Reclaiming Commons: A Portrait-Story Project of Gardening in Philly
Reclaiming Commons: A Portrait-Story Project of Gardening in Philly is an ongoing media solidarity project painted by the artist Francesco di Santis & penned by the numerous folks who work and beautify the land in Philadelphia. Please enjoy the many narratives written below.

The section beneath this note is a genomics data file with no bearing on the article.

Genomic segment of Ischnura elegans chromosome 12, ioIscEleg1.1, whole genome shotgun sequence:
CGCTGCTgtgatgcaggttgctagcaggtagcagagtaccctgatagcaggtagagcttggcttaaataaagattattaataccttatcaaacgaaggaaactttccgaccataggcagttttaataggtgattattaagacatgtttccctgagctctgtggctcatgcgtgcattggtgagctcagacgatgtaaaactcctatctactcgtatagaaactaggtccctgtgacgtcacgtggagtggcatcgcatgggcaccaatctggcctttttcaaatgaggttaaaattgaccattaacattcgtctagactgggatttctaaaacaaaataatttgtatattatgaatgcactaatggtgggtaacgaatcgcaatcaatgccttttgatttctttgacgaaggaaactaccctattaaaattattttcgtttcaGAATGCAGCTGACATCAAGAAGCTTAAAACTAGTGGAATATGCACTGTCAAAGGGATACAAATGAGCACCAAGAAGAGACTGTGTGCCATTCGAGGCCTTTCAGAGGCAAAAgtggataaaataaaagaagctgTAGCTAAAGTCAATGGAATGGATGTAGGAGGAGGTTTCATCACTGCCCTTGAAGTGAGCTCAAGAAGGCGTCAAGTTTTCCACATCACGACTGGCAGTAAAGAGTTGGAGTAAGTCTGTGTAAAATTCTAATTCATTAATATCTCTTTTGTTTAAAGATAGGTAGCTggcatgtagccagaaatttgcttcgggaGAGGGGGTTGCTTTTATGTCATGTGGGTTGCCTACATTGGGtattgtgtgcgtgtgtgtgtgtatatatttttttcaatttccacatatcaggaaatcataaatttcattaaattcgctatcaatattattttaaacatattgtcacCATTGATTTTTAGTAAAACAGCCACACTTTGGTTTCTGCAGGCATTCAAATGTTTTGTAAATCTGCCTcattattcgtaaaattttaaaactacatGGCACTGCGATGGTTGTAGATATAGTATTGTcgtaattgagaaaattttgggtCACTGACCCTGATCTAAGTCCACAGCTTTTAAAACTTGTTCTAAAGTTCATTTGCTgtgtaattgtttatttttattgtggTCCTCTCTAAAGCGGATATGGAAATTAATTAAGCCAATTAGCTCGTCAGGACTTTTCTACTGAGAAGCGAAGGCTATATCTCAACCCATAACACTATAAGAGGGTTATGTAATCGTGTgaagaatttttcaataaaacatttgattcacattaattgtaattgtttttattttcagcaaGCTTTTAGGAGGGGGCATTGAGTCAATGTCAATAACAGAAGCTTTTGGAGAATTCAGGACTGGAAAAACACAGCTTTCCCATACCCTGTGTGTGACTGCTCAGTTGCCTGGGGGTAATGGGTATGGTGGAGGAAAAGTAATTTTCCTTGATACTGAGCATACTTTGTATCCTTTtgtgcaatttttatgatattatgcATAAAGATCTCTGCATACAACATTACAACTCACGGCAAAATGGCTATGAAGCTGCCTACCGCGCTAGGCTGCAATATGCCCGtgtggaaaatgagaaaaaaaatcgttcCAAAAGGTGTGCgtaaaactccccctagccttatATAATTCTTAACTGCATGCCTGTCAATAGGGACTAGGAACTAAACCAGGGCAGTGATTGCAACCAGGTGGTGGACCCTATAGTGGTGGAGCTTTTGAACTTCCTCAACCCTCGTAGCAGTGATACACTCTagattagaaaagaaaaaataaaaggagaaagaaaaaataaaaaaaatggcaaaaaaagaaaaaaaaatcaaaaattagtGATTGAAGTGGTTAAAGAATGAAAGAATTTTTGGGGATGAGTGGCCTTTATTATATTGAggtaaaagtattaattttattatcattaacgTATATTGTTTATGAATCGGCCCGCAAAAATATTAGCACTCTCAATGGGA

“In the winter of 2020-’21 Cesar Andreu Iglesias Community Garden Collective summoned the media solidarity of The Portrait-Story Project (PSP), after reviewing the project’s mission statement and seeing Portrait-Stories from years ago, both online and as hardcopy reproduction. Portrait-Story Projects emerge within geographic delineation & within the context of non-authoritarian, direct action-based grassroots social struggles towards self-determination, especially when these strongly indicate a connection to land base, against the grain of alienation. After some brainstorming and discussion the concise title Reclaiming Commons: A Portrait-Story Project of felt ‘spot on.’ Gardening in Philly “Due to the coronavirus pandemic, this Portrait-Story Project had very gradual initial momentum, which felt quite acceptable, due to both the protracted nature of underdog yet indomitable solidarian movement and the perennial nature of gardening. For the first time, a Portrait-Story portrait was painted outdoors in below freezing weather, with a barrel fire crackling between Portrait-Story artist and Portrait-Story participant, with the chairs deliberately spaced two metres apart. When the portrait completed, the participant put on a mask to go into a warm interior space to regain finger dexterity and write her narrative. In another moment, for not the first time, a participant wore a mask while sitting for her Portrait-Story portrait. The PSP artist respected that folks had varying levels of epidemiological caution, that some otherwise enthusiastic, wanted to postpone manifesting a face-to-face art-media-social phenomena. “As weather warmed, gardening activity increased and pandemic-related concern ebbed, PSP participation accelerated. These Portrait-Stories visibly grew as a series, exhibiting in the same reclaimed common in which some participants wrote about their involvement within. During some portrait sessions, The PSP artist would stick one of his palette knives into the cooled coal dust or ash of a garden fire pit and work this extremely locally sourced natural pigment into the other paint mixtures. While he liked the texture and color of the pigment and the frugality, spontaneity and intuition of the practice, he most of all liked that the substance of the garden itself became part of an aesthetic and empowering record of the joyful and liberating victory of this gardening.” -Francesco di Santis
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